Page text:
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Muslim cleric deals out the deck at first-ever Saudi Arabia card tournament Open in fullscreen

The New Arab

Muslim cleric deals out the deck at first-ever Saudi Arabia card tournament

Senior Muslim cleric Sheikh Adel al-Kalbani attended the opening day of event [Twitter]

Date of publication: 6 April, 2018

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Saudi Arabia has kicked off its first-ever card game tournament in the capital Riyadh with a popular cleric in attendance as authorities try to boost local sports and entertainment.
Saudi Arabia has kicked off its first-ever card game tournament in the capital Riyadh with a popular cleric in attendance as authorities try to boost local sports and entertainment.

Thousands of Saudis flocked to attend the first day of the Baloot Championship on Wednesday, which is offering a total prize of one million Saudi riyals ($270,000) for the top four teams, state-run SPA reported.

The four-day event, which was organised by the General Entertainment Authority, has over 12,000 players taking part in the country's first official card game competition.

Sheikh Adel al-Kalbani, a senior Muslim cleric, attended the opening day of the event – a move likely taken by authorities to dampen criticism from conservatives.

"Unfortunately I don't know how to play Baloot but I wish everyone luck and I hope there is good sportsmanship," Kalbani told players.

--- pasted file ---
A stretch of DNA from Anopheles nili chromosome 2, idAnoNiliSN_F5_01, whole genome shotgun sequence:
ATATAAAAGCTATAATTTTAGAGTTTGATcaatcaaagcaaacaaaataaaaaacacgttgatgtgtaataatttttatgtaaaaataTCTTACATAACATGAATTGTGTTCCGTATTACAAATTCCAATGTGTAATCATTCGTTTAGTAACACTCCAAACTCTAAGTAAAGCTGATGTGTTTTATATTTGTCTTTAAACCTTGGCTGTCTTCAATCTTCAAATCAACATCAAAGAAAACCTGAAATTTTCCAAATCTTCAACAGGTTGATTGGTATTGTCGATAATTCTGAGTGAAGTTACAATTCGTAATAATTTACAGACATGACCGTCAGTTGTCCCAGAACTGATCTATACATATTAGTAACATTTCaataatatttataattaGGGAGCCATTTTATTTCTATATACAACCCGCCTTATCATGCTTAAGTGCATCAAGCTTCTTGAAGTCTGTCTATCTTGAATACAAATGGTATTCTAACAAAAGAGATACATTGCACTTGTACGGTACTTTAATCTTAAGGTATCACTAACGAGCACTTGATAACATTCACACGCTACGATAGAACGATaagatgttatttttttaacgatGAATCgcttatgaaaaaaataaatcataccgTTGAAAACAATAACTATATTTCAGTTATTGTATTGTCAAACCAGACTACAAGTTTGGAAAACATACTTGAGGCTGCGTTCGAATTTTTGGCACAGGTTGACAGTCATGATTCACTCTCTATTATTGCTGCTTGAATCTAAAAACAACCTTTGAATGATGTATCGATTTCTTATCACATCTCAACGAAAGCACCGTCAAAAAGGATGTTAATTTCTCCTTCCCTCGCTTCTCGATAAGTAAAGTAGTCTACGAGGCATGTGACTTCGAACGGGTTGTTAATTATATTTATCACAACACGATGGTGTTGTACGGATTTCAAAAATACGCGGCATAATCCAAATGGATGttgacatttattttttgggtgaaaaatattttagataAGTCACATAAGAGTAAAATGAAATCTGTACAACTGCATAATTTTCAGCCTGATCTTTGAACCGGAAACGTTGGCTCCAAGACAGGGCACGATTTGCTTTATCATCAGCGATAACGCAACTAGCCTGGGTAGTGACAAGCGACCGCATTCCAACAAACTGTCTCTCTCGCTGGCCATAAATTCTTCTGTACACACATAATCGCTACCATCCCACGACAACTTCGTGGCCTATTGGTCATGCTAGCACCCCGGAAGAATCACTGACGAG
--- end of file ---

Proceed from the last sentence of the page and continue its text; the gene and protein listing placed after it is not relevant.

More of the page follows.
Baloot is a trick card game that is widely popular in the Gulf, especially in Saudi Arabia.

The game, which pits two teams of two against each other, has its origins in the similar French game Belote.

Long known for its ultra-conservative mores, the kingdom has embarked on a wide-ranging programme of social reforms that includes boosting sports and entertainment and allowing women to drive from June

Some conservative clerics prohibit games such as chess and cards even if there is no gambling involved because they consider them to be distractions from religion.

Long known for its ultra-conservative mores, the kingdom has embarked on a wide-ranging programme of social reforms that includes boosting sports and entertainment and allowing women to drive from June.

Crown Prince Mohammed bin Salman has led the modernisation drive, despite opposition from religious hardliners.

In February, Saudi Arabia's General Entertainment Authority announced it will stage more than 5,000 festivals and concerts in 2018, double the number of last year, and pump $64 billion in the sector in the coming decade.

The reform stems partly from an economic motive to boost domestic spending on entertainment as the kingdom reels from an oil slump since 2014.

Saudi Arabia's first cinema in over three decades is also due to open on April 18 in Riyadh after a ban was lifted last year.

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